‘We wholeheartedly congratulate Ireland on adopting the Bill, just like was the case with tobacco, Ireland has shown courage and resilience against industry lobbying. It came as a great disappointment to see alcohol industry following the footsteps of the tobacco industry and at times trying to deny the link between alcohol and cancer. We sincerely hope that no company or country will now sue Ireland for trying to protect the health of its citizens’’ said Mariann Skar, Secretary General of European Alcohol Policy Alliance (Eurocare).
NOTES TO EDITORS:
The European Alcohol Policy Alliance (Eurocare) is an alliance of non-governmental and public health organisations advocating prevention and reduction of alcohol related harm in Europe. Member organisations are involved in advocacy and research, as well as in the provision of information and training on alcohol issues and the service for people whose lives are affected by alcohol problems.
World Cancer Research Fund International is a leading authority on cancer prevention research related to diet, weight and physical activity. We translate the science into evidence-informed policy recommendations to help governments and policymakers around the world take effective action to reduce preventable cases of cancer and other non-communicable diseases.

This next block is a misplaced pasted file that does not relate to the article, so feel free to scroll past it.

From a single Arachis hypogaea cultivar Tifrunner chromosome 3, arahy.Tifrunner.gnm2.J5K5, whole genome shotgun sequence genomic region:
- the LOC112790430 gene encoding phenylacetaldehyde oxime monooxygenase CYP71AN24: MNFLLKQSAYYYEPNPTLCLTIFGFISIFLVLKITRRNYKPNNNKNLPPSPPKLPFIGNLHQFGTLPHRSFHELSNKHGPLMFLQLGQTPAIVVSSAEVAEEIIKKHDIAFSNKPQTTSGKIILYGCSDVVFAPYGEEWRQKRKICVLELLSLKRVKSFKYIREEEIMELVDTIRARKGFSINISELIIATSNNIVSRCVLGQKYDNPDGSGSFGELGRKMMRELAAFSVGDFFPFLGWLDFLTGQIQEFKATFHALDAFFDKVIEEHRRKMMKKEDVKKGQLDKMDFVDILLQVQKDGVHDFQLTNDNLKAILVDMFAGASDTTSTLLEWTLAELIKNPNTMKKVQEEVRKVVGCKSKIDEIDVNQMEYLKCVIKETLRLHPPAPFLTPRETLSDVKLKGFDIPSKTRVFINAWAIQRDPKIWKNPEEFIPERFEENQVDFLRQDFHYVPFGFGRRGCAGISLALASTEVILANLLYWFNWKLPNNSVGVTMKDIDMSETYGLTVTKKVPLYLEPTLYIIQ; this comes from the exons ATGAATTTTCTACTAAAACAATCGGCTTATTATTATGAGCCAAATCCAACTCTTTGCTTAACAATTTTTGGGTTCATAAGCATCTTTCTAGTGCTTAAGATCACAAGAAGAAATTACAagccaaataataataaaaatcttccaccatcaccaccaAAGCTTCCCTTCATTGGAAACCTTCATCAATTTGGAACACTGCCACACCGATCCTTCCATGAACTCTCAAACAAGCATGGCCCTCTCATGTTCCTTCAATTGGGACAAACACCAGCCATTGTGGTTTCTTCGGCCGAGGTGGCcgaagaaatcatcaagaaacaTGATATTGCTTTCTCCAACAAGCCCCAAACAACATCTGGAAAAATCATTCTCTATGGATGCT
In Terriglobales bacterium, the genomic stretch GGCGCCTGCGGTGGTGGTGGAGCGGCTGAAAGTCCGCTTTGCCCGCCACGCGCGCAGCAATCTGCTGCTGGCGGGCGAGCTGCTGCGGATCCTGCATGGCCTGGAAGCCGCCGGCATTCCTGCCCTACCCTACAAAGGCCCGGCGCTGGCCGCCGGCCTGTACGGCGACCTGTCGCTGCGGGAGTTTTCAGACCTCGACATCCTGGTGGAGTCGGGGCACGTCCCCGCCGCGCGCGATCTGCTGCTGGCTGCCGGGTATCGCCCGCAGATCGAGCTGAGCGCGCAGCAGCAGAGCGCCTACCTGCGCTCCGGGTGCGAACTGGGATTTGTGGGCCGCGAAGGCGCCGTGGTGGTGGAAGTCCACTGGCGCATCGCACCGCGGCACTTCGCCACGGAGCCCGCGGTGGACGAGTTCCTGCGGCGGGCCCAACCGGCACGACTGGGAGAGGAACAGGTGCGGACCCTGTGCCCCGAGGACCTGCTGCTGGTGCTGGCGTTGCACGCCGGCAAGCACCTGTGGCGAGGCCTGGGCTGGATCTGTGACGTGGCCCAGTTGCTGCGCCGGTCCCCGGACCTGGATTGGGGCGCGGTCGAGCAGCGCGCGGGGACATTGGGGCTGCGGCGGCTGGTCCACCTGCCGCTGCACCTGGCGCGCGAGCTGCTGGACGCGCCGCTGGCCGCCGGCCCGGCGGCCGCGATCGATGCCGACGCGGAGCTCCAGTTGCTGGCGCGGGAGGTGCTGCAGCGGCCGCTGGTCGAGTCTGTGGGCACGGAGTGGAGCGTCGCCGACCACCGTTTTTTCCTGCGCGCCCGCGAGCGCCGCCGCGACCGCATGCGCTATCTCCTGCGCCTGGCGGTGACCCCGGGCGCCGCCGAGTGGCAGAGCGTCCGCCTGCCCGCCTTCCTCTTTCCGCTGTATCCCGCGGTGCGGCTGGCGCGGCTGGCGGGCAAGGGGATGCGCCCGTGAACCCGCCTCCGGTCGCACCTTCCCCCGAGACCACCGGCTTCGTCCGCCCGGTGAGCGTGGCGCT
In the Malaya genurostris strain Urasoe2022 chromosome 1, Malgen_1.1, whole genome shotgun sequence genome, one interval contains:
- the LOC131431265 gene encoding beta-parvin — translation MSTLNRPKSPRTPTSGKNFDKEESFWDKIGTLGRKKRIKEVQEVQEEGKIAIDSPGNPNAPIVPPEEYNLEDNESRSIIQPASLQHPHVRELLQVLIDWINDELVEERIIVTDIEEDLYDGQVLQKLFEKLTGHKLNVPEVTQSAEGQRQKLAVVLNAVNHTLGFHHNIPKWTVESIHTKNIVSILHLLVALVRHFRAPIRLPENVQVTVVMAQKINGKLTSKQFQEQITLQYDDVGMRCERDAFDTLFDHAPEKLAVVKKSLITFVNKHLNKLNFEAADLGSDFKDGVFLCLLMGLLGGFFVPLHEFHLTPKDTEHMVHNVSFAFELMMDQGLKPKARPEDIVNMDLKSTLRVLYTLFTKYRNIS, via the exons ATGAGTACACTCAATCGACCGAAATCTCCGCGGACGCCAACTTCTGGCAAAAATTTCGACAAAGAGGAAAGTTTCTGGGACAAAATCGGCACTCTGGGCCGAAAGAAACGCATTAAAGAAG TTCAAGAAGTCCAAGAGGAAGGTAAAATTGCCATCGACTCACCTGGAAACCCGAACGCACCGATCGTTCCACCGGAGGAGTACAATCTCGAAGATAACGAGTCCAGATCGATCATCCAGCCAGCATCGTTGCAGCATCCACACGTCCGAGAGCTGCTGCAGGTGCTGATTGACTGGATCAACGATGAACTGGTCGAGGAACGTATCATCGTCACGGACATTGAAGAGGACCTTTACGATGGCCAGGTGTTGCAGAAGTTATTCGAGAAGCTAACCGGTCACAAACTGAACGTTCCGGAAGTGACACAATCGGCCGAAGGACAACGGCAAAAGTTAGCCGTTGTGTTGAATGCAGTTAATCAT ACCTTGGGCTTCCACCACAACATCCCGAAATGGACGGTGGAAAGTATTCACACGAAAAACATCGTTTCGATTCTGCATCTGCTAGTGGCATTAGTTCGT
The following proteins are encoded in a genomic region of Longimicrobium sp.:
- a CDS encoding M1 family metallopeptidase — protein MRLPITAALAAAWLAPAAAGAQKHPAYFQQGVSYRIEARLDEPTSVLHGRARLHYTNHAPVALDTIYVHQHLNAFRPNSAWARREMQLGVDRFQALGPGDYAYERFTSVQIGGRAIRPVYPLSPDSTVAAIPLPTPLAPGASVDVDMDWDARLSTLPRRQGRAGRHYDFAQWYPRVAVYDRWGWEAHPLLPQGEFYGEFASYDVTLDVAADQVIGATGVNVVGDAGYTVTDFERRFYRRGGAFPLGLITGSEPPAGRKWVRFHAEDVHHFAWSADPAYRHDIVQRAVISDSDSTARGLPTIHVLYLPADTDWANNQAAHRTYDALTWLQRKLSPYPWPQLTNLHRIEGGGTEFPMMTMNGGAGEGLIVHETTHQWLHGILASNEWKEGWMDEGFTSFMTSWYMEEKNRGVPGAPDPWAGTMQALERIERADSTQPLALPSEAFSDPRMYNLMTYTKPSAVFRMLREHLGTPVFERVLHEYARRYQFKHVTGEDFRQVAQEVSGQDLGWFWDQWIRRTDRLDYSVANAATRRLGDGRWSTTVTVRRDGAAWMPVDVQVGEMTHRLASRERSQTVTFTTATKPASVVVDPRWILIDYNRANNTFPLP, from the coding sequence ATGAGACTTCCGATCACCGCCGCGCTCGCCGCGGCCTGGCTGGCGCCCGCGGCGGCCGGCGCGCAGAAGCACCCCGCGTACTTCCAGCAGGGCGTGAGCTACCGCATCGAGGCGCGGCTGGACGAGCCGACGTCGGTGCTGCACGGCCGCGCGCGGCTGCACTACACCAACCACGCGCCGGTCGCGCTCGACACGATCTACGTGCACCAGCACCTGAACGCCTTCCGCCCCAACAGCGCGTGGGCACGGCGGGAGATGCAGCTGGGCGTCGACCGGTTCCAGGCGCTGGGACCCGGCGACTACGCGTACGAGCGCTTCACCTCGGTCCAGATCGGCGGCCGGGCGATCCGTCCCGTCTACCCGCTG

European Association for the Study of the Liver (EASL) started as a small group of 70 hepatologists from 15 European countries who came together to share best medical practice in April 1966. 50 years later EASL has evolved into a major European Association with international influence dedicated to the liver and liver disease. EASL has over 4,000 members from all over the world and provides an annual platform, The International Liver Congress™, for 11,000 liver experts to meet and discuss latest scientific research. EASL has given rise to many international clinical trials and research collaborations to the benefit of patients all over the world.
United European Gastroenterology (UEG) is a professional non-profit organization combining European scientific societies concerned with digestive health. In addition to promoting high-quality clinical care, scientific research and training, UEG creates awareness of gastrointestinal diseases amongst the greater public and decision-makers.
European Association of Cancer Leagues (ECL) is a pan-European umbrella organisation of national and regional cancer leagues. For over 30 years, we have been providing a unique and important platform for cancer societies. From Iceland to Turkey, ECL is represented by leagues in the extended Europe. Together, we are “making a Difference in Cancer Prevention and Control!” www.europeancancerleagues.org
European Public Health Alliance (EPHA) is a change agent – Europe’s leading NGO alliance advocating for better health. We are a dynamic member-led organisation made up of public health NGOs, patient groups, health professionals and disease groups, working together to improve health and strengthen the voice of public health in Europe.